I design solutions for various categories of human beings, but solving this problem seems beyond me.
As a designer, I’m well aware that “teamwork makes the dream work”, collaboration is paramount and always necessary. As I work hand in hand with engineers to build solutions, I expect the politicians I pay taxes to, to collaborate to build grand solutions that would make life easier for everyone.
I’m young, I’m energetic. I’m supposed to spend these youthful years experimenting. Finding new solutions to problems and inventing/reinventing the wheel. But I’m plagued with solving “cave-men” problems — electricity, water, food, transportation.
In conclusion, a large chunk of our processing capacity is being used on solving basic issues that shouldn’t be existent. In turn, that makes everyone give less than they can. On a larger scale, it decreases our level of innovation.
Please share your commute-stories with me in the comments and say hi on Twitter.
BySheyi Owolabi, Creative Design Associate, Anakle.
In 2018. I came across the conversation about the ethics of being a Designer for the first time. It was a series of tweets by Seyi Olusanya, about Designers being required to get licenses to practice for ethical and accountability reasons. Not too long after, I ran into him at Lagos Meet and that conversation came up again. I knew then, it was something to be taken seriously, but I was not too bothered.
Fast-forward to 2019, the conversation found me again. I read Ruined by Design, book by Mike Monteiro, about how Designers “ruined” the world, and what we can do to fix it. Whatever impact Seyi’s tweets had on my consciousness when I saw them in 2018, reading the book, reinforced the gravity of the situation. I needed to take Ethics and Accountability more seriously in my work.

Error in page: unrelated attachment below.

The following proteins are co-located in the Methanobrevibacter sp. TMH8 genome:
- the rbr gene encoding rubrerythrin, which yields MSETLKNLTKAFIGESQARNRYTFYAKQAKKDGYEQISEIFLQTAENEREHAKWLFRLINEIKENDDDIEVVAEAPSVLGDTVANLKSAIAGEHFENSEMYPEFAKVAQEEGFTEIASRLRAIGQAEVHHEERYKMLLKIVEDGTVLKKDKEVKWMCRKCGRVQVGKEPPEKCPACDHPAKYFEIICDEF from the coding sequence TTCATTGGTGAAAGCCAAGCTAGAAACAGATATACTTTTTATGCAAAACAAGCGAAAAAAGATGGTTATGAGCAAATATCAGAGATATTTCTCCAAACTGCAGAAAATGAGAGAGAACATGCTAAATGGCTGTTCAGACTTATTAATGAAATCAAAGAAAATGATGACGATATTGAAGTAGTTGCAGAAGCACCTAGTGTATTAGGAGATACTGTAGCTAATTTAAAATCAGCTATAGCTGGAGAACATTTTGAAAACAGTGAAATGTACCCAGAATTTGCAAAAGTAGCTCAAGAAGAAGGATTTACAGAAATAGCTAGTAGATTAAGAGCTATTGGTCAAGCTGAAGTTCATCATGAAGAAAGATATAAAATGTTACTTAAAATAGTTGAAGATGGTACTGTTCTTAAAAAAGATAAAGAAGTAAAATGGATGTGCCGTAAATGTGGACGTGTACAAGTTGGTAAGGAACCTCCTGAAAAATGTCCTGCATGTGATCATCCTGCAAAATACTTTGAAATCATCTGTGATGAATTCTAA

Like a lot, if not all, of designers in Nigeria, I learned my trade on Youtube (plus some paid classes here and there), saw what my colleagues were doing on Behance/Dribbble and shared my fascination with design on Twitter with the occasional rant about clients and how they don’t take us as seriously. However, as I got deeper into understanding this thing I call my passion, realizing the potential it holds, and what it can/will become in the not too distant future, the weight of the responsibility of my job as a designer became more apparent. It’s now beyond pushing pixels, or beefing with CorelDraw users because you think Adobe Creative Cloud is the best thing to happen to design since Paul Rand.
Reading that book shifted something in my head. I began to realize that, as designers, we find ourselves at the intersection of a Venn diagram that includes our employers/clients, the products we build and the users that use them. Thus, making us ethically liable for whatever impact the products (apps, posters, etc.) we design have on users. I realized that because of our unique position as the people who build/design these things, we should be gatekeepers, looking out for the best interest of the users.